Classification plays an important role in online searching and retrieval. At the same time, computers have enormously facilitated the design and editing of classification systems. Most of the living classification systems have digitized their print schedules and held them in computers since 1990s. Now their various versions and editions are rather born digital and various versions and products are derived from the databases of classification systems held as electronic files, for e.g. the UDC is now converted into Master Reference File (MRF) .The electronic edition of the DDC, now known as WebDewey, is prepared from the DDC database called Editorial Support System (ESS). The electronic editions have many additional features for number locations, number synthesis, have many notes and additional material and facilities not possible in print versions. The print versions derived from the databases are merely discounted versions or toned down versions of the electronic form. The major systems such as the DDC, UDC, LCC are available both as print and electronic versions.
- Hunter, Eric J. Classification made simple, London: Ashgate, 3rd ed. 2009, pp.59-69.
- Krishan Kumar. Theory of classification, 4th edition, New Delhi : Vikas, 2004, pp. 80-88
- Maltby, Arthur Sayers Manual of Classification for Librarians, 5th edition. London : Andre Deutsch, 1975, pp.: 139-150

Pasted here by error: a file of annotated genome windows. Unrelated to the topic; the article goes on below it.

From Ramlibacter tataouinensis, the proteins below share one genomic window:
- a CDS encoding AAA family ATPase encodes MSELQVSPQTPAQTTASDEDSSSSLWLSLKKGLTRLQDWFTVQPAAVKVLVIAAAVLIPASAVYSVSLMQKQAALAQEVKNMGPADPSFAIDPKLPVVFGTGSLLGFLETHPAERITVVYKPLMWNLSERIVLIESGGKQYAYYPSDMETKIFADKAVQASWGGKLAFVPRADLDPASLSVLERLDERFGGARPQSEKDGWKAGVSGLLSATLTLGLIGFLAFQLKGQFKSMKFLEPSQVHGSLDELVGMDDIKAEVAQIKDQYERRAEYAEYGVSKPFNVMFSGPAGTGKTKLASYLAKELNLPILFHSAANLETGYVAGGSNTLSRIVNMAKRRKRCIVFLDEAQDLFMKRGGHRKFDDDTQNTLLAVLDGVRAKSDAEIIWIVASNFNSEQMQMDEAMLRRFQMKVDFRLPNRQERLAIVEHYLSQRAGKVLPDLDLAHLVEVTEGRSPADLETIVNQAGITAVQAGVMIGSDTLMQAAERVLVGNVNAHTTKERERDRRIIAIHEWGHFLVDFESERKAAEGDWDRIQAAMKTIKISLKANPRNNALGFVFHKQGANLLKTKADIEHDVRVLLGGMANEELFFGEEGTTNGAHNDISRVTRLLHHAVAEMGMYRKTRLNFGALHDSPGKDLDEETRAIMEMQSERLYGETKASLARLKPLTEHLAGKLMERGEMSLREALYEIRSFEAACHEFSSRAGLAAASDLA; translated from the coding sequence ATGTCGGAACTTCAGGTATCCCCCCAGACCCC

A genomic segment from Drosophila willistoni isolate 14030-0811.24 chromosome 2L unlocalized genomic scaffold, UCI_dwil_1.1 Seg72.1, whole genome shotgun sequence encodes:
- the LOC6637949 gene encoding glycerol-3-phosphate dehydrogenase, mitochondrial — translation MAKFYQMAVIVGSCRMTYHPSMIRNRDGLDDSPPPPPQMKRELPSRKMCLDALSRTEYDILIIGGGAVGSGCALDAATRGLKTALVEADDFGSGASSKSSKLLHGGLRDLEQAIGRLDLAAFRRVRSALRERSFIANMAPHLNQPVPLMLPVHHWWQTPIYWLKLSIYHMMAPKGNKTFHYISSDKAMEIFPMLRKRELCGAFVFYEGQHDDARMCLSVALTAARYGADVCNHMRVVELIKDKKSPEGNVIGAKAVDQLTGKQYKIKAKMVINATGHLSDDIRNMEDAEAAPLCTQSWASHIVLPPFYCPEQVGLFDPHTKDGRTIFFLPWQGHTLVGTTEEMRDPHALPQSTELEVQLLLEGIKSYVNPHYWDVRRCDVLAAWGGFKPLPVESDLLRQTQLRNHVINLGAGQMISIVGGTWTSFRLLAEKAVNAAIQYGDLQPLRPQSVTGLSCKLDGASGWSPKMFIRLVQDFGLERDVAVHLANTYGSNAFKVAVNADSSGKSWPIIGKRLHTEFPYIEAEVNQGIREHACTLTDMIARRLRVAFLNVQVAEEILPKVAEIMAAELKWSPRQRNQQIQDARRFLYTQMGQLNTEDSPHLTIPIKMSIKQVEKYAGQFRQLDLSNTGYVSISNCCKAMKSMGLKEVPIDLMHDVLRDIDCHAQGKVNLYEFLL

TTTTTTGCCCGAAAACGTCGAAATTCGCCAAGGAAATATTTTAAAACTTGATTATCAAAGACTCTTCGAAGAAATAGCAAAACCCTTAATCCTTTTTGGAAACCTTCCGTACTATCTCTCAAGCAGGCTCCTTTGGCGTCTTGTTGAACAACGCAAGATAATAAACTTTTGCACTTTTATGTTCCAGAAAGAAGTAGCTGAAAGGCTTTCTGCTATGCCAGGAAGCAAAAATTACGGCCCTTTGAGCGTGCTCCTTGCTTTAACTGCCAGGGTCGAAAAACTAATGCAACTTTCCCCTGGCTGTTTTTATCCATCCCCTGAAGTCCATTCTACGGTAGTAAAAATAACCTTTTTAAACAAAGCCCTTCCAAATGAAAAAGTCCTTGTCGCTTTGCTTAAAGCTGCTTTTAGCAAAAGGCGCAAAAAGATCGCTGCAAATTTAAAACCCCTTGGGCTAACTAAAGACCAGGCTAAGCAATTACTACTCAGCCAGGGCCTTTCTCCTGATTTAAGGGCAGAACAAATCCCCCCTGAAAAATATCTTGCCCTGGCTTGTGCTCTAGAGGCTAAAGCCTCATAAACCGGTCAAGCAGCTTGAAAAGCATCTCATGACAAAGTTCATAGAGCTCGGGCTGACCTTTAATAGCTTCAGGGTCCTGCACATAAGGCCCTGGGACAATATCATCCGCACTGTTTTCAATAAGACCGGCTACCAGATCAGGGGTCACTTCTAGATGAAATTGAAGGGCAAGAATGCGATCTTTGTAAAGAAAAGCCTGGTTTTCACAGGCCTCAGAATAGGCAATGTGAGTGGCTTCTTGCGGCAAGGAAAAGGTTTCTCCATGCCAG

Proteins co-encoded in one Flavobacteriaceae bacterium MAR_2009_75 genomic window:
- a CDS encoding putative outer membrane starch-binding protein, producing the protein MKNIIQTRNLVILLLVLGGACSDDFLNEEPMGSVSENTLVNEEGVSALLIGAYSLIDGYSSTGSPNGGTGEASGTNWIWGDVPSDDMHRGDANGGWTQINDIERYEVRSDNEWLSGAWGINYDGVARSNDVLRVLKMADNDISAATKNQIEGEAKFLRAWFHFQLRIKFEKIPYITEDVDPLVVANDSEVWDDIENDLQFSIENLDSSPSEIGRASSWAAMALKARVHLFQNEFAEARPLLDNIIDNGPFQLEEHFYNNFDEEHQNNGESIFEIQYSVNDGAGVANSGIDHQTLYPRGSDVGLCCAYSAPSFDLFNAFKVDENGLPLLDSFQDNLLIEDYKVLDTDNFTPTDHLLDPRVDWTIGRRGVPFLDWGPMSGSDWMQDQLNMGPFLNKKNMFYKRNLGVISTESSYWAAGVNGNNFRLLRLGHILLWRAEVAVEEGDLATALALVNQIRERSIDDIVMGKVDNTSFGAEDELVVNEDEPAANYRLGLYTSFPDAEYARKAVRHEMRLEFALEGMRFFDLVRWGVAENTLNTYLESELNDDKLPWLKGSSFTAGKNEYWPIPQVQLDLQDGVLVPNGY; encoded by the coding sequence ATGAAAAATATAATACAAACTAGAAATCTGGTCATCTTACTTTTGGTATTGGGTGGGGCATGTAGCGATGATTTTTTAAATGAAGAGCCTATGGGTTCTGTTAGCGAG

- Ranganathan, J.R. Prolegomena to library classification, 3rd ed. Bombay : Asia, 1967, pp. 94-112
- Satija, M.P. The Theory and Practice of the Dewey Decimal Classification System, 2nd ed. Oxford : Chandos, 2013, pp.21-23
Do you know
- Concept of species of library classification emerged only after the publication of the CC in 1933. Earlier all library classifications were of the same species – latter called enumerative systems.
- The term landline telephone was only coined after the invention of mobile phones.
- Knowledge classification has no species
Points to remember
- Species are kinds of classification differentiated by their internal structure and design methodology.
- Two broader species are enumerative and faceted; over the years a third one has emerged in which faceting is grafted on an enumerated base.
- For Ranganathan there are two species of a fully faceted classification: Rigidly faceted and freely faceted – latter is also analytico-synthetic in nature which is the most advanced specie.
- In the history of library classifications there is progressive evolution from faceted to analytico-synthetic systems with the exception of RIC in 1961.
- An enumerative system is difficult to design, but easy to use though bulky in size.
- A faceted system is easy to design but relatively difficult to use though slim in size.
- A faceted system is a machine to design, class numbers, whereas an enumerative system is a register of subjects and their class numbers.
- A faceted classification is more hospitable and has inbuilt mnemonic notation.
- A faceted classification is much more efficient in information retrieval.
- Enumerative system is most suited for a static universe of knowledge.